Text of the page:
MELBOURNE—My first impression of the Australian Open, after so many years of seeing the tournament from the other side of a TV screen, wasn’t overwhelmingly positive. Melbourne Park isn’t as colossal as Flushing Meadows, nor does it have the museum-piece appeal of Roland Garros and the All England Club. At first, the circular, grass-covered plaza where fans gather in front of Rod Laver Arena seemed surprisingly small. From the outside, the stadium itself looked like it had seen better days.
But I’ve come around in the years since. I began by appreciating what the Aussie Open is not. It’s not stuffy or corporate or overly tradition-minded. There are long lines and high prices, but there’s a populist appeal as well. Instead of logos or ivy-covered walls, what you see mostly as you walk the grounds are people—sunbathing, drinking beer, sitting and talking, watching matches on a big screen, dressed up in kangaroo suits and playing the clarinet. In Australia, you tend to hear people say the pros’ names with more knowledge in their voices than you do elsewhere. Not that they’re always happy about who they’re going to see. I overheard two flight attendants talking in the elevator at my hotel this morning. One had tennis tickets, but he shook his head sadly: “Almagro against Ferrer,” he said. (Hopefully he enjoyed their five-setter a little bit)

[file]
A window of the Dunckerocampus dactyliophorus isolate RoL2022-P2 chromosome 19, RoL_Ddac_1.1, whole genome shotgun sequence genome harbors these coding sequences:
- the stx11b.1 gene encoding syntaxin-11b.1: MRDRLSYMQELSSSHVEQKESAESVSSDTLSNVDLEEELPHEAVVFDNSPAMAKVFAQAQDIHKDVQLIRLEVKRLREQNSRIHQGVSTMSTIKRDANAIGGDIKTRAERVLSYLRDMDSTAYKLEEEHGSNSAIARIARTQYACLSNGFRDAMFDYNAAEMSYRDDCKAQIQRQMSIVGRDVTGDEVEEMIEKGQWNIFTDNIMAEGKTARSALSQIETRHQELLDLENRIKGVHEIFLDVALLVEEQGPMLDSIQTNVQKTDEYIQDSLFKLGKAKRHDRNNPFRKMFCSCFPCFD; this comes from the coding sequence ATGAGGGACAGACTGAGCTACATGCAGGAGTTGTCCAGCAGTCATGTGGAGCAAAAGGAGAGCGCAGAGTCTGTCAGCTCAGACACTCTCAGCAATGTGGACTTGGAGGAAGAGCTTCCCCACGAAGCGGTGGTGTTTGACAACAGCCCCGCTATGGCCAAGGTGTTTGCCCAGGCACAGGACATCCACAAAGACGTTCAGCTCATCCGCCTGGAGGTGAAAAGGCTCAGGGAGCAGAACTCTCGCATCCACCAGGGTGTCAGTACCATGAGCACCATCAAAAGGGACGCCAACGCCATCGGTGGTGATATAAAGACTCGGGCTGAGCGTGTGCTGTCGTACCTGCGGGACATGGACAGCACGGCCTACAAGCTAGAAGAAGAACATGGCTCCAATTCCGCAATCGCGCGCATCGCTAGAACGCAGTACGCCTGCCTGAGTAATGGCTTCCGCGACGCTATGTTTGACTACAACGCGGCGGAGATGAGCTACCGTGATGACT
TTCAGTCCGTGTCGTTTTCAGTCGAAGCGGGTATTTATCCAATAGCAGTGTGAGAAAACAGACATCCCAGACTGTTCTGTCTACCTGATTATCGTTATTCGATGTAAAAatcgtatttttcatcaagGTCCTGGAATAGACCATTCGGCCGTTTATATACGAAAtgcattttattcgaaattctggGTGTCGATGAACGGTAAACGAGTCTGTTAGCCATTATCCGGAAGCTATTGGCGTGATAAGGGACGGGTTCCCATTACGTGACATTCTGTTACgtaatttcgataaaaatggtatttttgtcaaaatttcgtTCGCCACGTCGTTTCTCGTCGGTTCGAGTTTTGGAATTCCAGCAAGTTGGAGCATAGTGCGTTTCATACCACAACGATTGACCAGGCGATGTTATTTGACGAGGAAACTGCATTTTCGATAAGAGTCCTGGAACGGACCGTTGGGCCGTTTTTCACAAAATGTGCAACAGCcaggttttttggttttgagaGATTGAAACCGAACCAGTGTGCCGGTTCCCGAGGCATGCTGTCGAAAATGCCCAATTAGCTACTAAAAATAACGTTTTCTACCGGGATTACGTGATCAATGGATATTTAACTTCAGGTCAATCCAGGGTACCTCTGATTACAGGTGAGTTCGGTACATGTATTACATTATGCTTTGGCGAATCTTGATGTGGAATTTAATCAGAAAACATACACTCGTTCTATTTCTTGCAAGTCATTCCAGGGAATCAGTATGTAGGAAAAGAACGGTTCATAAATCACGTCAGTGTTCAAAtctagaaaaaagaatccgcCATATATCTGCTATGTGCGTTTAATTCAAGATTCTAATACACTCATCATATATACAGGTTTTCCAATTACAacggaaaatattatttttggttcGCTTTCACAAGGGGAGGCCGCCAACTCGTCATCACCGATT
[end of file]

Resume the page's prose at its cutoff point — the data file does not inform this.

What you also see on the grounds, if you’re in the right spot, is the Melbourne skyline right above you. Unlike in Paris, London, and New York, tennis is in the heart of the city Down Under.
Here are a few scenes, unstaged, from the first 10 days or so on the Aussie Open grounds.
Aussies like fun. Contests are fun. So Aussies like contests? I’m not going to speak for all of them, but there do seem to be a fair number held around Melbourne Park. There’s a trivia contest each day in the press room, though it would almost certainly draw more participants if it didn’t come at the same time as the daily “5 o'clock Press Feed.” This event works much like it sounds: Free sandwiches and wine are put out each day at 5:00, and we line up, in a very long line, to scarf as many of them as will fit on a plate. When the Feed is announced over the loudspeaker in the press room, its feels like “fire” has been (discreetly) yelled in a theatre. Reporters, while trying to remain inconspicuous, begin walking with quiet determination toward the door.
The most promising contest I’ve seen among spectators was a “Dance like Jo-Wilfried” competition that was held one sunny morning in the plaza in front of Laver. Tsonga’s celebratory post-match point-and-spin moves were shown on a big screen, and volunteers were asked to step forward to imitate them.
First, two young men dressed in matching retro tennis outfits—all whites, short shorts, headbands—took a few feeble, half-hearted turns. Next came an extreme version of what’s known as a “tennis tragic” Down Under, an aging female super fan dressed in a kilt and a plaid shirt, with a bright yellow tag on the back that read MURRAY. She launched into her Jo impersonation with gusto, spinning and throwing her arms up high. But she couldn't get her feet even an inch off the ground, which kind of hurt the effect. Jo’s dance is obviously not as easy as he makes it look.
Finally, a college-age kid was pushed onto the stage. He said, with a sickly rasp, that he was “a little hungover.” Then he took off in a series of wild, erratic hops and spins. He hopped and spun so far, in fact, that he tripped and fell backward off the stage, and nearly landed flat on his back. The crowd roared. He won first prize.
“It’s the women’s doubles.”
“Ah. I see.”